The Texas Option

Since the adoption of the state’s first workers’ compensation law in 1913, Texas employers have had the option to elect whether to purchase workers’ compensation insurance for their employees. Employers that “opt out” in Texas are commonly referred to as “nonsubscribers” from workers’ compensation. Texas employees also have the right to “opt out” of their employers’ workers’ compensation coverage.

Many of Texas’ leading employers are nonsubscribers and provide their employees with an alternative to workers’ compensation that includes medical care and better wage replacement benefits. Texas law does not require employers to provide an alternative benefit plan, but most employees of nonsubscribers are covered by such plans.

Unlike other states that have recently adopted or are considering an Option for employers, Texas has a long history of large and small employers electing an alternative and providing benefit plans.

Texas Option Fast Facts

  • Active employer participation since 1989.
  • Elected by 1/3 of all Texas employers.
  • Approximately 1.43 million workers are covered by injury benefit plans (Increase of 200,000 workers between 2012 and 2014).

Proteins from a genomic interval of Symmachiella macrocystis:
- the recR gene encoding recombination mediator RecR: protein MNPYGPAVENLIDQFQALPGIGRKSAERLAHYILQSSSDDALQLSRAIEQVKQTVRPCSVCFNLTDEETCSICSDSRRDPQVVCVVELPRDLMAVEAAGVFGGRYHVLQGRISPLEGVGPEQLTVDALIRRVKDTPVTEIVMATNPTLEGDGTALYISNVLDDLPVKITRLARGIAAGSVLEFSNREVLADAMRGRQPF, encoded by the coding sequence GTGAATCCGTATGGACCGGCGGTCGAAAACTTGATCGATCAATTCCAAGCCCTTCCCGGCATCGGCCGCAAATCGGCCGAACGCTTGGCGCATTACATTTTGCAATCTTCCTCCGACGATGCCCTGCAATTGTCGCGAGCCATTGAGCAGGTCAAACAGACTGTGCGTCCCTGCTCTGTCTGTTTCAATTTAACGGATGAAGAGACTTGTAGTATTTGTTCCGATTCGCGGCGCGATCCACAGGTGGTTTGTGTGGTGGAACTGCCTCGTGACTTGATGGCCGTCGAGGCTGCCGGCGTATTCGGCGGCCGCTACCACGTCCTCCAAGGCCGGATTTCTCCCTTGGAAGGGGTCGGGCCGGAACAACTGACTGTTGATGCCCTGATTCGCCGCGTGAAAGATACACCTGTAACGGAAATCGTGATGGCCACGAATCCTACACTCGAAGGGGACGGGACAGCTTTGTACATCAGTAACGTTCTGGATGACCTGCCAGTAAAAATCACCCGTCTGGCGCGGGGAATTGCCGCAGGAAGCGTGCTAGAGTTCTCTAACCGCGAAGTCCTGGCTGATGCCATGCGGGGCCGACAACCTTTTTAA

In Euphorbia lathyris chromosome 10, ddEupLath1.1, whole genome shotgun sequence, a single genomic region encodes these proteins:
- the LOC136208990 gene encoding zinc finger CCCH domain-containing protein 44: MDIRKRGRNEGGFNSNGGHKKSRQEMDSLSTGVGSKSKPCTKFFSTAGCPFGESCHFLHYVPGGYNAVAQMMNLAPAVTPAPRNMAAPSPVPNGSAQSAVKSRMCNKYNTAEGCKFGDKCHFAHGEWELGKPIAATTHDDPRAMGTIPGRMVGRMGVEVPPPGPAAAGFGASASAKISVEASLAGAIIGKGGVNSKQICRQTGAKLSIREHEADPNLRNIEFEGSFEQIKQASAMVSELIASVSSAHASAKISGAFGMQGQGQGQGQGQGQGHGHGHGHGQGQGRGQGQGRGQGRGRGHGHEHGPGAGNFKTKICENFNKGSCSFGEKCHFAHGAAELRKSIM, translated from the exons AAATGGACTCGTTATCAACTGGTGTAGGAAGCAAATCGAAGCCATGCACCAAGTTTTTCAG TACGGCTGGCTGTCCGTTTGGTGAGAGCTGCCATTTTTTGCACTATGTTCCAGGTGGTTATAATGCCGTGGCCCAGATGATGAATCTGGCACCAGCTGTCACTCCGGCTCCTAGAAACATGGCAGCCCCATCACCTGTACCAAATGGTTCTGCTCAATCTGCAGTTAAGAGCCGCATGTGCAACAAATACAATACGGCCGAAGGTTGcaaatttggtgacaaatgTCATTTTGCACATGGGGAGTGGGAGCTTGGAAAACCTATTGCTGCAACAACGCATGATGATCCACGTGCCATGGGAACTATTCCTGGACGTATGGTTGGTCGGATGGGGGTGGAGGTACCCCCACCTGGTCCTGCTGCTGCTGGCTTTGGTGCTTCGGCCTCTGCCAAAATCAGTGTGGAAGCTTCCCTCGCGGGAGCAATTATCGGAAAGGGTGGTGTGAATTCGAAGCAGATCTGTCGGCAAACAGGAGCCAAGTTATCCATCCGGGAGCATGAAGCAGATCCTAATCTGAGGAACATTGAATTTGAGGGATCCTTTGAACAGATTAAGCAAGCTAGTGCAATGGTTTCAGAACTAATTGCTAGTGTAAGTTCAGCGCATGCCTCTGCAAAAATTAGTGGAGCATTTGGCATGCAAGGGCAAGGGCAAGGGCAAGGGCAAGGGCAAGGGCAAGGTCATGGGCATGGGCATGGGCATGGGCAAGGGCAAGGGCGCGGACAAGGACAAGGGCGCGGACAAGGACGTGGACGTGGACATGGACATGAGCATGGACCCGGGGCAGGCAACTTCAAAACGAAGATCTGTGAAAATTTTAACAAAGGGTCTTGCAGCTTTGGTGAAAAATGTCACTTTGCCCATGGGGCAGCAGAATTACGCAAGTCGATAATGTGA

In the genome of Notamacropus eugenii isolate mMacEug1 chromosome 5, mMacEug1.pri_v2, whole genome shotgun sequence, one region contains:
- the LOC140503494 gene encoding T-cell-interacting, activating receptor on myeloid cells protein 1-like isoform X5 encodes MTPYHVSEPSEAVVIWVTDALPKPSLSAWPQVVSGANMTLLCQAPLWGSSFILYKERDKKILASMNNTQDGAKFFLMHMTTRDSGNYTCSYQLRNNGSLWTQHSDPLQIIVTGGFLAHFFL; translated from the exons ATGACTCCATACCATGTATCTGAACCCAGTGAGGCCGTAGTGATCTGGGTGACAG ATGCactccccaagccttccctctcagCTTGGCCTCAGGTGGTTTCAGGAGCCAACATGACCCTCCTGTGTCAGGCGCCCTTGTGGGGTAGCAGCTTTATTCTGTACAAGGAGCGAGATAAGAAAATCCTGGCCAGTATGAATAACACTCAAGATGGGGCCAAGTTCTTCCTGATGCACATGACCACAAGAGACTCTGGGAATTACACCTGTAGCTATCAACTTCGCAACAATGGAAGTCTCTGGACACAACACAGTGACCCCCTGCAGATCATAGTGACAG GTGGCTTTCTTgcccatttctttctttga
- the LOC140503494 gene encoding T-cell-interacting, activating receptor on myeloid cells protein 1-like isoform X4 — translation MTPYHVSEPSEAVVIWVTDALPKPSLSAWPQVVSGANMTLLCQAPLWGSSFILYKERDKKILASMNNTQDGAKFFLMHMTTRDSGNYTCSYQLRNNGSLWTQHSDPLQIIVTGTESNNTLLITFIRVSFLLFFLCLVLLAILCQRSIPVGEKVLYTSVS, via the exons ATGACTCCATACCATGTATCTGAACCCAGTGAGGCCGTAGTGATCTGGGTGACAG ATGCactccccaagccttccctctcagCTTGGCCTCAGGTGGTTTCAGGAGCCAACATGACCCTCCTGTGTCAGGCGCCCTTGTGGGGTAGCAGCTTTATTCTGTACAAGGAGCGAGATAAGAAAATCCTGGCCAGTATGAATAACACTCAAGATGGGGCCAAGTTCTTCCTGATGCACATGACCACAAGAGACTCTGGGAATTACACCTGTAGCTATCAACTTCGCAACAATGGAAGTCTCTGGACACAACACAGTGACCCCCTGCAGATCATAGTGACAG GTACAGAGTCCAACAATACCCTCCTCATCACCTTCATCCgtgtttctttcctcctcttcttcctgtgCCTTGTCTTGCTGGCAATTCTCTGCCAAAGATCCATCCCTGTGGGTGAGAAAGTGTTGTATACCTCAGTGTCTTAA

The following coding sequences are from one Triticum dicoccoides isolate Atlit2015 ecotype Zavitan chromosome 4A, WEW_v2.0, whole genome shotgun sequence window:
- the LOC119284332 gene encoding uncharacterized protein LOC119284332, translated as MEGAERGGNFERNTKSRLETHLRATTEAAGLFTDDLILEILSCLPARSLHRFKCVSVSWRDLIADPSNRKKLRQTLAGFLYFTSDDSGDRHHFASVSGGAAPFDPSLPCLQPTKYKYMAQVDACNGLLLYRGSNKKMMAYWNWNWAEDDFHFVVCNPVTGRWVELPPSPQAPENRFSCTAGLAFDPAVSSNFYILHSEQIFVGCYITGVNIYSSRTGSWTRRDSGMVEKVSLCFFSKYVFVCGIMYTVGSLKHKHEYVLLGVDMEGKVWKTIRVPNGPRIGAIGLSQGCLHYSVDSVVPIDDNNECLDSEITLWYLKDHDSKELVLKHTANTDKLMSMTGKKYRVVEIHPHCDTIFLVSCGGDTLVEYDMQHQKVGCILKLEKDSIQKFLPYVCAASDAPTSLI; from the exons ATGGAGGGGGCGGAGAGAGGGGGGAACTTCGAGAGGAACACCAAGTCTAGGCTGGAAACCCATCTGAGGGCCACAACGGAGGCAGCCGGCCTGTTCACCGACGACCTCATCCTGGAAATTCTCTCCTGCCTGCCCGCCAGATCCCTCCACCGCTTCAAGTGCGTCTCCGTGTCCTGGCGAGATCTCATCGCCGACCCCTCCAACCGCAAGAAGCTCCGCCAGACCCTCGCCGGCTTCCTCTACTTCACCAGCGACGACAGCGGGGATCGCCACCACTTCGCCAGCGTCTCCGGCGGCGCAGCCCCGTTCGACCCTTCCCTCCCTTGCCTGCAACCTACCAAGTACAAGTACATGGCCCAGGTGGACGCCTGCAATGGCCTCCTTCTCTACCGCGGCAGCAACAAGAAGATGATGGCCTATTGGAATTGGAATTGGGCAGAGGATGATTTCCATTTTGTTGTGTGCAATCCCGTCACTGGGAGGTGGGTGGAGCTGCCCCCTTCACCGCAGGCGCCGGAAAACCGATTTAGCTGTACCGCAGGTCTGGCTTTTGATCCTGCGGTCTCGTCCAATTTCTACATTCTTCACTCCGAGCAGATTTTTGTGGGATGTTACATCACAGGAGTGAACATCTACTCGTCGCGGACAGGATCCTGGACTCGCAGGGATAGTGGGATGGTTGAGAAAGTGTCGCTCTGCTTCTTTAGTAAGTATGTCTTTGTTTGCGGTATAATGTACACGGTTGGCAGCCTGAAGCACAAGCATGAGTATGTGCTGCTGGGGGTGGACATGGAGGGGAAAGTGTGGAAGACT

• Even with an elective workers’ compensation system and injury benefits provided on a purely voluntary basis, 95% of all Texas workers’ are covered by workers’ compensation or an injury benefit plan (Option legislation in other states mandates benefit coverage for all employers)
  • Over 50,000 injury claims successfully resolved annually, at no state or federal regulatory expense.
  • Satisfaction among employers who elect the Texas Option is higher than among employers who provide workers’ compensation insurance (Reference independent studies).
  • Texas has moved from the 10th most expensive state for workers’ compensation (in 2003) to the 38th (in 2013) as a result of workers’ compensation reform and a competitive Option.

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